I recently made a reluctant return to Facebook. After swearing it off both literally and figuratively for many years, I was coaxed back in. There were many reasons I left the platform, but one of the biggest reasons was the forced barrier it places against direct, face to face conversation. Social media often emboldens people to share comments and make statements to and about people that they would never do in person. It has given people this false sense of courage and security, even when it is not anonymous.
This week’s Torah portion is Parshat Terumah. It contains the blueprints for the building of the Mishkan, Tabernacle which will be the portable sanctuary the Israelites will carry with them in the desert. It also contains the descriptions of all the ritual tools and implements that will be used for worship.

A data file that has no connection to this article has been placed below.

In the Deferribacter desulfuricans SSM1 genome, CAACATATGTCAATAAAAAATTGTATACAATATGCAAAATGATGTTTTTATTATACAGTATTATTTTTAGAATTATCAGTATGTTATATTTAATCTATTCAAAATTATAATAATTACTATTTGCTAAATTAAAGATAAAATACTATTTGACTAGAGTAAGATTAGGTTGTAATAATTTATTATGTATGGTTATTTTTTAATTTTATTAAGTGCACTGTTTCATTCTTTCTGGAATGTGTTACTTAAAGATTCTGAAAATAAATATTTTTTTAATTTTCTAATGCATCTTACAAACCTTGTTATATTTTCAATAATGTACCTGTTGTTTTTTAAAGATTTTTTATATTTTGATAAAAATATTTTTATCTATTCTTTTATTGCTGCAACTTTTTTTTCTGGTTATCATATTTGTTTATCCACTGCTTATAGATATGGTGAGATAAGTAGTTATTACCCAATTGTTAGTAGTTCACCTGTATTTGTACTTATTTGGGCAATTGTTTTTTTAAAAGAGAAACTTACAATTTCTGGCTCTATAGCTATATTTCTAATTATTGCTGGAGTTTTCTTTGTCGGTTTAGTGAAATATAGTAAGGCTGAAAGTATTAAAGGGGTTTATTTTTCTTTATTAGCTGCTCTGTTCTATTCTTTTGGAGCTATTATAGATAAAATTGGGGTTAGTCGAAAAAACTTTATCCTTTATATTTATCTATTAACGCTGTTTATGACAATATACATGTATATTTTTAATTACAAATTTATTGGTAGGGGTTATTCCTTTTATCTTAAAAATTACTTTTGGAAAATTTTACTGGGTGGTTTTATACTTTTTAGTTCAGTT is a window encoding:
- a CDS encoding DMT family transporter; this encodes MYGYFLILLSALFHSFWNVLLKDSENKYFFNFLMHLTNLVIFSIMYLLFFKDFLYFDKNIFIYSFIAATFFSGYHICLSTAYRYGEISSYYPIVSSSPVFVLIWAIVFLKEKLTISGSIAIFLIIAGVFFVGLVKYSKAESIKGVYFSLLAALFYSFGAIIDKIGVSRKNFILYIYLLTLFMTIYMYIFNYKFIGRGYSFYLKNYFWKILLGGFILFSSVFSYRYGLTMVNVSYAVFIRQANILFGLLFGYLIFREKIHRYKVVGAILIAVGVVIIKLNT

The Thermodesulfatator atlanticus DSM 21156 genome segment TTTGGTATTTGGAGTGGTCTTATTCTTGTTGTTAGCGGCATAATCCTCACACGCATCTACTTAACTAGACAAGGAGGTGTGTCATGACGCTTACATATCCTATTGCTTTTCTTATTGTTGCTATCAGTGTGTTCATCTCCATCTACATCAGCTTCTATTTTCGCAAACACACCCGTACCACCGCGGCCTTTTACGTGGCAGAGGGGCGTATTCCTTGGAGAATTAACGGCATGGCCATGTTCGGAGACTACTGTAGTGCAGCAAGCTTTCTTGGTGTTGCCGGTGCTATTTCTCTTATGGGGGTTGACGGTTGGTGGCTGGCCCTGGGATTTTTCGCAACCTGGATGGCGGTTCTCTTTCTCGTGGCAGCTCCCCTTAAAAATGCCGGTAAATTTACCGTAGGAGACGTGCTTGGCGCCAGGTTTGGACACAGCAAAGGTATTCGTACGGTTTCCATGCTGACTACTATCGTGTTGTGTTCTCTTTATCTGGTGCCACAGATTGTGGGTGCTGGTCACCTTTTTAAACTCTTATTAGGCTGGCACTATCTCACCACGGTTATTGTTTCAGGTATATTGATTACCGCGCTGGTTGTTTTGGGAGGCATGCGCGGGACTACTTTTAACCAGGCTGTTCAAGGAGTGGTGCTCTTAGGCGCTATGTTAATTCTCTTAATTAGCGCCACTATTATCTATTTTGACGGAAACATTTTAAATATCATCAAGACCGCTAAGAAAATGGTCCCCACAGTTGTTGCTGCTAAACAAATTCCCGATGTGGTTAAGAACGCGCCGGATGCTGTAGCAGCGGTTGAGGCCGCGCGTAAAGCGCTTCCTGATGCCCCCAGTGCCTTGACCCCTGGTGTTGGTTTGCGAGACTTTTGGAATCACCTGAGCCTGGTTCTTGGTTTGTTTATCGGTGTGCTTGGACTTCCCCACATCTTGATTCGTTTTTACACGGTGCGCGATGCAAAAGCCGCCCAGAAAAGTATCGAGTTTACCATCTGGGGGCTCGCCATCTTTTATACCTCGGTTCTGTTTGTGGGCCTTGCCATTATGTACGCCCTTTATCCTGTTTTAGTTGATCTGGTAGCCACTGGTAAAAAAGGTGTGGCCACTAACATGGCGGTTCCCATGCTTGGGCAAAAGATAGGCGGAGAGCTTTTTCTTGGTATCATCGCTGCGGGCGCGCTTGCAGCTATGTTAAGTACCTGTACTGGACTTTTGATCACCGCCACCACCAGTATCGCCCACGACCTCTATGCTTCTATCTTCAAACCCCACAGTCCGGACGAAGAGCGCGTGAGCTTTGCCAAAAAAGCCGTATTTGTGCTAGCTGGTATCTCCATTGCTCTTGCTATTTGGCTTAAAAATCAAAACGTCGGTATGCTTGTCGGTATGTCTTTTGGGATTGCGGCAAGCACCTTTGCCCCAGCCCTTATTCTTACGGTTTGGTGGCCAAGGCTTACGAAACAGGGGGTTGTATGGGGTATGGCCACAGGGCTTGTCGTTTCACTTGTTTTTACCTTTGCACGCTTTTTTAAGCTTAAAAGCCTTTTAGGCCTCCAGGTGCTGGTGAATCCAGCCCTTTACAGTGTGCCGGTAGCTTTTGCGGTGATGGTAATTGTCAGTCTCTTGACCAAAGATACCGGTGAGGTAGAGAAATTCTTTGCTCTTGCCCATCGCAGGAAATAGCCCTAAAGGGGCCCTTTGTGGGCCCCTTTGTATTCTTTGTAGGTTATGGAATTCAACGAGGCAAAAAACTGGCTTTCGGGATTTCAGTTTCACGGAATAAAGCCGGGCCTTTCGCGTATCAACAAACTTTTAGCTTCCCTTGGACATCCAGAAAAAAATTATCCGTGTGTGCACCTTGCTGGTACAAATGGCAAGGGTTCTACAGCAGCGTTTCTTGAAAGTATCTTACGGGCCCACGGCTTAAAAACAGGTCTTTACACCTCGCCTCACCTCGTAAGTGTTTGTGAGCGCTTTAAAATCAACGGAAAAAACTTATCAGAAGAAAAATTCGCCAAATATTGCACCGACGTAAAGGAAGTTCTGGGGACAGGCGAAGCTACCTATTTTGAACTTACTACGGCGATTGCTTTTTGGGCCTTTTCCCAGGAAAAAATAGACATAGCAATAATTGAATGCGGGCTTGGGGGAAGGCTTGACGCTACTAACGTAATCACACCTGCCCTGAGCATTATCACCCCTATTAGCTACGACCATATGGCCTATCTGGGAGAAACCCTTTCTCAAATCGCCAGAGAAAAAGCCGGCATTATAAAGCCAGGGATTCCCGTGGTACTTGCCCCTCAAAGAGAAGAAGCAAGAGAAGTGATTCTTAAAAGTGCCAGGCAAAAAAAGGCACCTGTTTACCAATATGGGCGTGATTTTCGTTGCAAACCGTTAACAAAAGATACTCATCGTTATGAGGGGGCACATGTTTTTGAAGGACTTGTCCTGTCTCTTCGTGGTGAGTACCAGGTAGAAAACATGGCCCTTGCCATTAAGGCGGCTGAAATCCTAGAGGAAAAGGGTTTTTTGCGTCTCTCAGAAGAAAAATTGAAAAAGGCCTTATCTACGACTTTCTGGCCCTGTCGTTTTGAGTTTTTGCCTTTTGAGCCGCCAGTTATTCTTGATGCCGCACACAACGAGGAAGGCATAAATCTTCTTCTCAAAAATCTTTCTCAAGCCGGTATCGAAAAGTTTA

One of the most important ritual vessels is the Aron Kodesh, or the ark. The Israelites are told to build an ark to hold the tablets of the ten commandments. The lid of the ark had two ornate cherubs. The cherubs were creatures with the bodies of birds, but the faces of children. They are placed on the lid so that the faces of the two cherubs are directed toward each other, face to face.
Tradition says that it was from this very spot, the spot in between the two facing cherubs that God’s voice emanated. The message we can learn from this is that when two people are able to communicate together, in person it creates a sense of holiness. It is a holiness that is lost in modern day on-line communication.
This shabbat, let’s take advantage of the moment and put aside our phones and tablets, turn off our computers and close those emails. Let’s simply face one another and talk and see what holiness ensues.
Rabbi Bradley Tecktiel has been Midbar Kodesh Temple's spiritual leader since August 2008. Rabbi Tecktiel was ordained at the Jewish Theological Seminary of America in May of 1996. He holds two Bachelor of Arts degrees, one from List College and one from Columbia University. He also holds a Masters of Arts from the Jewish Theological Seminary.
You can follow him on Twitter @RabbiMKT.